Joint practical knowledge: shared agency and knowledge of other minds is a new project, co-directed by Johannes Roessler (Warwick) and Glenda Satne (Alberto Hurtado University, Santiago de Chile) and funded by a British Academy International Mobility grant. The project aims to investigate the possibility of plural practical knowledge and its bearing on philosophical issues concerning knowledge of other minds.
The workshop is open to all, but places will be limited: if you’d like to attend please contact J dot Roessler at warwick dot ac dot uk
The second workshop will take place in December 2016 in Santiago de Chile.
Joint practical knowledge: shared agency and knowledge of other minds
A number of philosophers and psychologists have recently argued that understanding the nature and development of human knowledge of other minds requires understanding the relationship between such knowledge and characteristic human forms of interaction and shared agency (see recent work by Reddy, Avramides, Gallagher, Butterfill, among others). The project aims to explore a specific way to develop this approach, by articulating and probing a thesis we call the Joint practical knowledge thesis. A familiar claim in the philosophy of action, going back to seminal writings by Anscombe and Hampshire, is that one typically knows what one is intentionally doing without evidence or observation. The joint practical knowledge thesis says that the participants in shared intentional activities typically have non-evidential, non-observational
knowledge of what they are doing under first-person plural descriptions. The project will also explore the potential of this thesis for understanding and advancing current debates about self- and other-knowledge in philosophy and developmental psychology.
Suppose you observe a number of people queuing and then join the queue. Putting together your observational knowledge ‘they are queuing’ and your first-person knowledge ‘I am queuing’, you might reflect ‘we are queuing’. Compare and contrast this case: you are playing cards with others, and, asked what you are doing, you reply ‘we are playing desconfio’. This latter judgement does not seem to be based on your prior, independent knowledge that they, and that you, are playing desconfio. Intuitively, such a dual basis could not deliver the kind of knowledge you seem to have — namely, knowledge that you and they are playing desconfio together. In the light of this and related observations, a tempting hypothesis is the following: your knowledge in the second (but not in the first) case is an example of ‘practical knowledge’, in the sense that (a) it is not based on evidence or observation, (b) assertions expressing it are simultaneously expressions of intentions, and (c) its possession is intelligible in the light of the practical reasoning informing the corresponding intention. We call this the Joint practical knowledge thesis (JPK).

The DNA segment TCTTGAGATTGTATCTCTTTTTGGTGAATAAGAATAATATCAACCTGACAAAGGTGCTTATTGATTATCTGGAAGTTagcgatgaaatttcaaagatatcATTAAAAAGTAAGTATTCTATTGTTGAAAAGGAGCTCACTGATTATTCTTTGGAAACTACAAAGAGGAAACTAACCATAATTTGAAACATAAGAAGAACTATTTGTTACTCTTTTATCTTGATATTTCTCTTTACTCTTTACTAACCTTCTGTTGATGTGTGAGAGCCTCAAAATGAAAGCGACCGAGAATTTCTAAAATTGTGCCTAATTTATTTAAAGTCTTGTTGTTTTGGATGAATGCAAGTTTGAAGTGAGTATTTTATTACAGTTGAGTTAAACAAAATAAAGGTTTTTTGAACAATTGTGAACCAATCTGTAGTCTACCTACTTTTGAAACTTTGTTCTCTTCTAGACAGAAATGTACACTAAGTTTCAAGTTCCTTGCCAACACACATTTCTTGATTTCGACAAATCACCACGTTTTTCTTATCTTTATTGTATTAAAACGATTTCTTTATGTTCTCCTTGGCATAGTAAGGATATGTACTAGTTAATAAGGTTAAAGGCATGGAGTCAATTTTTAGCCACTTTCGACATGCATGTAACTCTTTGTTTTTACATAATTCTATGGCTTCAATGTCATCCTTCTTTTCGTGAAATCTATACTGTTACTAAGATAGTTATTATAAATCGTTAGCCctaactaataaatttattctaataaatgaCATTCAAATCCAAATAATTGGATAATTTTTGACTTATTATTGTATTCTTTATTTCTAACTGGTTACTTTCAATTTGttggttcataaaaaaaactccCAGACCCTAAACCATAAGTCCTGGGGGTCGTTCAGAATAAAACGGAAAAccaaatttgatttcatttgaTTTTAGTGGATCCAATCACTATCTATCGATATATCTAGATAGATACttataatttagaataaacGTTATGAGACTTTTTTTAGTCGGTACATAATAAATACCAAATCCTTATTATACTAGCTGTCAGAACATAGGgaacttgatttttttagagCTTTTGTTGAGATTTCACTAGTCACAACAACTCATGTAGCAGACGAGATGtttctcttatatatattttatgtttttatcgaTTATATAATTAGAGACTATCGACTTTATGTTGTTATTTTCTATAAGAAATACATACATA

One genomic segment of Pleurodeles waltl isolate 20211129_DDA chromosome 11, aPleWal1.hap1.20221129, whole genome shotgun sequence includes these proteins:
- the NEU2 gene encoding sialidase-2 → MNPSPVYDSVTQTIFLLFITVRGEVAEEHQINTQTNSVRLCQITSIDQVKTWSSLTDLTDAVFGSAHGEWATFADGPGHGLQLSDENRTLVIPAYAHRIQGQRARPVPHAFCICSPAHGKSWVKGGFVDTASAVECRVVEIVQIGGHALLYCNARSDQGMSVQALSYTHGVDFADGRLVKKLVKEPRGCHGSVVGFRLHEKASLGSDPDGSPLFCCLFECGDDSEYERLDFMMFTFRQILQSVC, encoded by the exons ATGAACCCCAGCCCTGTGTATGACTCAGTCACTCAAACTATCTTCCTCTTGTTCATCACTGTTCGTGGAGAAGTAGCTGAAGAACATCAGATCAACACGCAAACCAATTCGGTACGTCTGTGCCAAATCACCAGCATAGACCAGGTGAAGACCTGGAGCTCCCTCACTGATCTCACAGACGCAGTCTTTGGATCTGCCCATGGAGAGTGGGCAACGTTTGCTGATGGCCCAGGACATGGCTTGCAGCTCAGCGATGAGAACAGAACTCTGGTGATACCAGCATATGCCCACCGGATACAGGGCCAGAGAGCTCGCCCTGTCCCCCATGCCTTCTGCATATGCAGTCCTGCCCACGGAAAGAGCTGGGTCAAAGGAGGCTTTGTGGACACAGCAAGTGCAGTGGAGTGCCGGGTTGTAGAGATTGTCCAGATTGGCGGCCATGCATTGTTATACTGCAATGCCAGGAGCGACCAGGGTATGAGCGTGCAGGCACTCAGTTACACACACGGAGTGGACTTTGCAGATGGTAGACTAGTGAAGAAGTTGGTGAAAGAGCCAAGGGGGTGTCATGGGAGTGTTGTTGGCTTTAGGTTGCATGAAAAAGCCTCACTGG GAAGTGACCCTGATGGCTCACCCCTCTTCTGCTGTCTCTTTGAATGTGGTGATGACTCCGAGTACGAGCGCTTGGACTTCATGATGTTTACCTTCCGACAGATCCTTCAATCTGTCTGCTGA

Versions of JPK have figured in some recent work (notably in an important article by Ben Laurence and in unpublished work by Glenda Satne). What is needed to take this work further, we believe, is a sustained and concerted effort to (i) articulate and assess the case that can be made for the thesis, and (ii) determine
how the thesis, if defensible, would affect our understanding of the nature, and development, of self-knowledge and knowledge of other minds. Progress here depends on pursuit of three interconnected sets of research questions.
First, there are questions regarding the very idea of plural intentions and the kind of reasons, and reasoning, that would inform them. A basic issue here is how to characterize the ‘jointness’ of joint action: in particular, whether one should do so by appeal to interrelations between the participants’ (independently intelligible)
first-person singular practical reasoning (see e.g. Bratman) or whether doing so requires invoking practical reasoning that not only issues in, but is itself a case of joint intentional activity (see e.g. Laurence). A potentially illuminating, and we believe under-utilized, way to approach these matters is by pursuing analogies with debates about the ‘jointness’ of joint attention (see e.g. recent work by Campbell, Peacocke and Eilan).
Second, what role, if any, should first-person plural knowledge play in accounting for joint intentional actions, and how is such knowledge to be explained? Does Anscombe’s case for crediting intentional agents with non-observational knowledge of their actions have equal force in the case of first-person plural knowledge of intentional actions? What is the relation between such knowledge and the participants’ knowledge of what they, individually, are intentionally doing?
Third, what would be the significance, epistemological and developmental, of first-person plural practical knowledge? Would such knowledge provide access to others’ intentions as well as their actions? Would recognition of such knowledge pose a serious challenge to the traditional assumption that knowledge of other minds is based on evidence or observation? What would be its implications for the question of how to understand the possibility of applying psychological terms univocally to oneself and others?
Photo by Maria Allemand
We gratefully acknolwedge financial support for the first workshop from the Mind Assocation.